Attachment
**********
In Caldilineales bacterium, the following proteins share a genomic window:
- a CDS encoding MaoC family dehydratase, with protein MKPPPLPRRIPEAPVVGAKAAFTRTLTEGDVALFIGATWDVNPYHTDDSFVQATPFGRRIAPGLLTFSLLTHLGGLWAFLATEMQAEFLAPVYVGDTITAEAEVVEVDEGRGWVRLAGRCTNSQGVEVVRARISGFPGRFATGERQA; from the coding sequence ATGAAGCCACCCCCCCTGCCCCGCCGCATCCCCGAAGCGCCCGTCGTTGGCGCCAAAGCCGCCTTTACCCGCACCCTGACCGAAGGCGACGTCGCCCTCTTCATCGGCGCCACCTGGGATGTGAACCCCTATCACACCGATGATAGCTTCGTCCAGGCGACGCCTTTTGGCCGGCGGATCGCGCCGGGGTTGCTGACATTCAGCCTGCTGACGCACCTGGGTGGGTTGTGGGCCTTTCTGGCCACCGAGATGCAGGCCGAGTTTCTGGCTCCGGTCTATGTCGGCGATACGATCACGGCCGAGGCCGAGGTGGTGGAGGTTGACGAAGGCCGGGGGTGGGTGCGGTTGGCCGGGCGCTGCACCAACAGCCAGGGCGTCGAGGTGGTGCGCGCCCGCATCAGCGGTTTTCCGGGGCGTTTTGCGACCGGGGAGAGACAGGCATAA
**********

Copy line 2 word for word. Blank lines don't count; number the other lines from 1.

- a CDS encoding MaoC family dehydratase, with protein MKPPPLPRRIPEAPVVGAKAAFTRTLTEGDVALFIGATWDVNPYHTDDSFVQATPFGRRIAPGLLTFSLLTHLGGLWAFLATEMQAEFLAPVYVGDTITAEAEVVEVDEGRGWVRLAGRCTNSQGVEVVRARISGFPGRFATGERQA; from the coding sequence ATGAAGCCACCCCCCCTGCCCCGCCGCATCCCCGAAGCGCCCGTCGTTGGCGCCAAAGCCGCCTTTACCCGCACCCTGACCGAAGGCGACGTCGCCCTCTTCATCGGCGCCACCTGGGATGTGAACCCCTATCACACCGATGATAGCTTCGTCCAGGCGACGCCTTTTGGCCGGCGGATCGCGCCGGGGTTGCTGACATTCAGCCTGCTGACGCACCTGGGTGGGTTGTGGGCCTTTCTGGCCACCGAGATGCAGGCCGAGTTTCTGGCTCCGGTCTATGTCGGCGATACGATCACGGCCGAGGCCGAGGTGGTGGAGGTTGACGAAGGCCGGGGGTGGGTGCGGTTGGCCGGGCGCTGCACCAACAGCCAGGGCGTCGAGGTGGTGCGCGCCCGCATCAGCGGTTTTCCGGGGCGTTTTGCGACCGGGGAGAGACAGGCATAA